Now or Later
The text is Mark 10:17-31.
In this reading, we hear Jesus ask the same question twice. He asks, “What would you have me do for you?”
In the context of just healing the blind man, who asks for his sight back. Which always begs the question when did he lose it? How long had he had it? How long had it been gone? This man's request is about now. He wants his sight back now . He wants to see (probably proverbially and physically.) And when I've preached the text of just Bartimaeus asking for his sight, this question seems appropriate to turn on us. If Jesus asked us, would we be able to answer? Would we want to answer?
But when we hear the text in its entirety and realize that Jesus asked this same question earlier in the story to the two brothers who wanted to be on his “right and left” when he gets to glory. Really?! That's what they're thinking about. What will come of us when you are in power? What is going to happen to us... later?
I, like the others, are indignant. What kind of request is that? Why did they need that? Why did they want that kind of security for what was to come?
One asking for his sight back and the other two are asking for security in what is to come. Do we want Jesus' help now or are we concerned with later? Which is most common in prayers these days? Do we look to see what is or are we most concerned about seeing what will be?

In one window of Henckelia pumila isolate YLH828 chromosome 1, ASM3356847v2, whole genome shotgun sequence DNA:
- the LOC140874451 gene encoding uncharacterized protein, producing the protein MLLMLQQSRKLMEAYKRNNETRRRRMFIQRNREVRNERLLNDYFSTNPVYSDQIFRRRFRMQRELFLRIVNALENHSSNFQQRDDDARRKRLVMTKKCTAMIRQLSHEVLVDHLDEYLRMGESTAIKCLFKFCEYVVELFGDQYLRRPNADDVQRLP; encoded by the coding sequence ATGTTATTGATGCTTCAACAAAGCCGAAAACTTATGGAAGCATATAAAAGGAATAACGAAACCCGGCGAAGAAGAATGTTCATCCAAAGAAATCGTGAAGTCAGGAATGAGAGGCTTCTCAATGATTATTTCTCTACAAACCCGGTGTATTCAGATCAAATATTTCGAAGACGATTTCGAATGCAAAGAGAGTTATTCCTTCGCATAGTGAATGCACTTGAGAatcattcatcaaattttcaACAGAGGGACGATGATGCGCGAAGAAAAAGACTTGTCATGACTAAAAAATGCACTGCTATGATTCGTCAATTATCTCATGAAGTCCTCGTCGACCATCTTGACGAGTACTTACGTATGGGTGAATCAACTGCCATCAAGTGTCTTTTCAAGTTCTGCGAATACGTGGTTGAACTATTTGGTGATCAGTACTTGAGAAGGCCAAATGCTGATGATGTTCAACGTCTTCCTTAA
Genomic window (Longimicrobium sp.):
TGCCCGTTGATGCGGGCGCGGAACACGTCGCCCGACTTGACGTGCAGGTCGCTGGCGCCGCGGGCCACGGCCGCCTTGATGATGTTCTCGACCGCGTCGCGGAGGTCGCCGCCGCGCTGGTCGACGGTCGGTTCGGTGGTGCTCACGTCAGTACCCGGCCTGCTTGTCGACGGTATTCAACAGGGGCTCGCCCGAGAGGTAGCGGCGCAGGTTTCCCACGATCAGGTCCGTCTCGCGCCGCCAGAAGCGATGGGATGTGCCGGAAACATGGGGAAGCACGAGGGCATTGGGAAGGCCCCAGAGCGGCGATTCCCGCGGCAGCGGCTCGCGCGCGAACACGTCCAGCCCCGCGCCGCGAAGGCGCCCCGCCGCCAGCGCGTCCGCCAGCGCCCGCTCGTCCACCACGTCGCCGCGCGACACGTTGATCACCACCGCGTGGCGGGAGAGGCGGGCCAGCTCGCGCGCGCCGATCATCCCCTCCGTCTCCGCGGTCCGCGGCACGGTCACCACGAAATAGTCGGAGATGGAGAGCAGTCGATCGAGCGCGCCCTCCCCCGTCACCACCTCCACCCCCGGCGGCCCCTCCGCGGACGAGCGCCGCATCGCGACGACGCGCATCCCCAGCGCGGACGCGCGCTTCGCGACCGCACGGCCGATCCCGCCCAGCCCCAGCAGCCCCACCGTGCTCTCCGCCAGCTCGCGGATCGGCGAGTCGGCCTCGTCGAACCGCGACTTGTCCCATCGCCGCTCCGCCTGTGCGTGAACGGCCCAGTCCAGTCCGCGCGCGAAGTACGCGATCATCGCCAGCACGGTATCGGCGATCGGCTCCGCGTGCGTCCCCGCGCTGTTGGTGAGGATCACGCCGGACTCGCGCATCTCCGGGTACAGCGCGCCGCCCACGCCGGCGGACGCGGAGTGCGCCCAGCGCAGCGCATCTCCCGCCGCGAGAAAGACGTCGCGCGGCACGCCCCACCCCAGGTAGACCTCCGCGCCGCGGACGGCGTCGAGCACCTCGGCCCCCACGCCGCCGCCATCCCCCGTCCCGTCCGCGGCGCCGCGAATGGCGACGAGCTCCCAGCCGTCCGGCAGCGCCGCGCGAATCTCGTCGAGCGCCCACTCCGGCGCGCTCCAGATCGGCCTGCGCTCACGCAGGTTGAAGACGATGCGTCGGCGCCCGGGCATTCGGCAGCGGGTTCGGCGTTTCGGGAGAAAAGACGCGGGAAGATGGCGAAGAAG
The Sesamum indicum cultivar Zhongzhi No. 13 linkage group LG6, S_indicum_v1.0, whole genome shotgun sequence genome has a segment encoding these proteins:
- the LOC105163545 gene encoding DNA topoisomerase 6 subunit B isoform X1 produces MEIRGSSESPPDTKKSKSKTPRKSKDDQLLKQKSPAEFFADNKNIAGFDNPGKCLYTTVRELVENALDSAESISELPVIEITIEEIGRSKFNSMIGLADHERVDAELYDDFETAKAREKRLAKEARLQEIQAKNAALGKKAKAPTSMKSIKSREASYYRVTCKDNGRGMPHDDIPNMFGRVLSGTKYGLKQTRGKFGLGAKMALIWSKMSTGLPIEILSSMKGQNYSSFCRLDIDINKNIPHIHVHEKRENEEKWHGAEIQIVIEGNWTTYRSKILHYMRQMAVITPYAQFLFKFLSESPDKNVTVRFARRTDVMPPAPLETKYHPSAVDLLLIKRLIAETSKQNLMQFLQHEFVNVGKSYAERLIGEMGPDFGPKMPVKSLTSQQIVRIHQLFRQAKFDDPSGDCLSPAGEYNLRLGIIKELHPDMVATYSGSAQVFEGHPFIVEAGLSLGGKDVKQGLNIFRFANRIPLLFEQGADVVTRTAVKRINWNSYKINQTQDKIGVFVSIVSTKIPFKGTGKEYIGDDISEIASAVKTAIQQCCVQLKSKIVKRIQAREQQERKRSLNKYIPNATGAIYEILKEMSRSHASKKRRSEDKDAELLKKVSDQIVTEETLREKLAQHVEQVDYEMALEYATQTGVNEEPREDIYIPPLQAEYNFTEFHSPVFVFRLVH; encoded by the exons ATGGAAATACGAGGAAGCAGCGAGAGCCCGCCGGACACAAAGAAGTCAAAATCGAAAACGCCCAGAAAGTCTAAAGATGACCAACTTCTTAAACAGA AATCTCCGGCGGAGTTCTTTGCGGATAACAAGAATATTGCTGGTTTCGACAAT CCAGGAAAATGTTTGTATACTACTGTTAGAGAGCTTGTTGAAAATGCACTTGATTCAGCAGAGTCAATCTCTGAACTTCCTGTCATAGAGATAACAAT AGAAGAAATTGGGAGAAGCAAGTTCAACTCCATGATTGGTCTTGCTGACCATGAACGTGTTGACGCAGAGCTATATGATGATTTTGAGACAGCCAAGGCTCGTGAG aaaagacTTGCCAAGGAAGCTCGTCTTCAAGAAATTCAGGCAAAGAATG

I don't know that I'm willing to judge either request. Both can be subject to Jesus' call to serve and not be served. We're left without the final story in either case. We don't know how the brothers respond when told to serve rather than serve. We don't know how Bartimaeus lived his life after he regained his sight.
We all have wants, needs. It seems the lesson that Jesus was teaching his followers as they walked themselves to Jerusalem was to serve.
What do you think? What direction are you taking this text in your sermon?
We at Grace Presbyterian are using posters from Illustrated Children's Ministry. to continue discussion in an intergenerational setting. And here's a download of a devotional to use for individuals or families.
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